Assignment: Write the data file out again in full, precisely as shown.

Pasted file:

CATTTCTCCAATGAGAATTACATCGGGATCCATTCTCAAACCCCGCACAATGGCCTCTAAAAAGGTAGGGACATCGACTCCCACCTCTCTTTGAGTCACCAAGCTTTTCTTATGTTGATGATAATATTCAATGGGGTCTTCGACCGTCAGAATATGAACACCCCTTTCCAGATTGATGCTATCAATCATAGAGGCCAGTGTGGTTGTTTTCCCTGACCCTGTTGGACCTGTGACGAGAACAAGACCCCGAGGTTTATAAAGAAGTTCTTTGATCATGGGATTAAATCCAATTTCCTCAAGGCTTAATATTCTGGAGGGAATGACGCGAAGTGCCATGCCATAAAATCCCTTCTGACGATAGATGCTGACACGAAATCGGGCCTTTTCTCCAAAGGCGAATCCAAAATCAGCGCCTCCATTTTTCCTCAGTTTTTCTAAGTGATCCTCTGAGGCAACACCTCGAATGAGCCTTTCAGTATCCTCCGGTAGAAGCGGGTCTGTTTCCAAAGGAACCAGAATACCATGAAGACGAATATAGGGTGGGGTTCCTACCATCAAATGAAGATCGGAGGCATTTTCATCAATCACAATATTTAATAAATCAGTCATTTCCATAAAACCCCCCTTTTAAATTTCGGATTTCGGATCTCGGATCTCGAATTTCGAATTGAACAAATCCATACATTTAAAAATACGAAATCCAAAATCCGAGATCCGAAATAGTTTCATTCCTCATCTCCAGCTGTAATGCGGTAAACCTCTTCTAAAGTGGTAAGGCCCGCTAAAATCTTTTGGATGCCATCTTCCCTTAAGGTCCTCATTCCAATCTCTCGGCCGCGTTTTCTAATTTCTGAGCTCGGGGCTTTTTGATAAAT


CATTTCTCCAATGAGAATTACATCGGGATCCATTCTCAAACCCCGCACAATGGCCTCTAAAAAGGTAGGGACATCGACTCCCACCTCTCTTTGAGTCACCAAGCTTTTCTTATGTTGATGATAATATTCAATGGGGTCTTCGACCGTCAGAATATGAACACCCCTTTCCAGATTGATGCTATCAATCATAGAGGCCAGTGTGGTTGTTTTCCCTGACCCTGTTGGACCTGTGACGAGAACAAGACCCCGAGGTTTATAAAGAAGTTCTTTGATCATGGGATTAAATCCAATTTCCTCAAGGCTTAATATTCTGGAGGGAATGACGCGAAGTGCCATGCCATAAAATCCCTTCTGACGATAGATGCTGACACGAAATCGGGCCTTTTCTCCAAAGGCGAATCCAAAATCAGCGCCTCCATTTTTCCTCAGTTTTTCTAAGTGATCCTCTGAGGCAACACCTCGAATGAGCCTTTCAGTATCCTCCGGTAGAAGCGGGTCTGTTTCCAAAGGAACCAGAATACCATGAAGACGAATATAGGGTGGGGTTCCTACCATCAAATGAAGATCGGAGGCATTTTCATCAATCACAATATTTAATAAATCAGTCATTTCCATAAAACCCCCCTTTTAAATTTCGGATTTCGGATCTCGGATCTCGAATTTCGAATTGAACAAATCCATACATTTAAAAATACGAAATCCAAAATCCGAGATCCGAAATAGTTTCATTCCTCATCTCCAGCTGTAATGCGGTAAACCTCTTCTAAAGTGGTAAGGCCCGCTAAAATCTTTTGGATGCCATCTTCCCTTAAGGTCCTCATTCCAATCTCTCGGCCGCGTTTTCTAATTTCTGAGCTCGGGGCTTTTTGATAAAT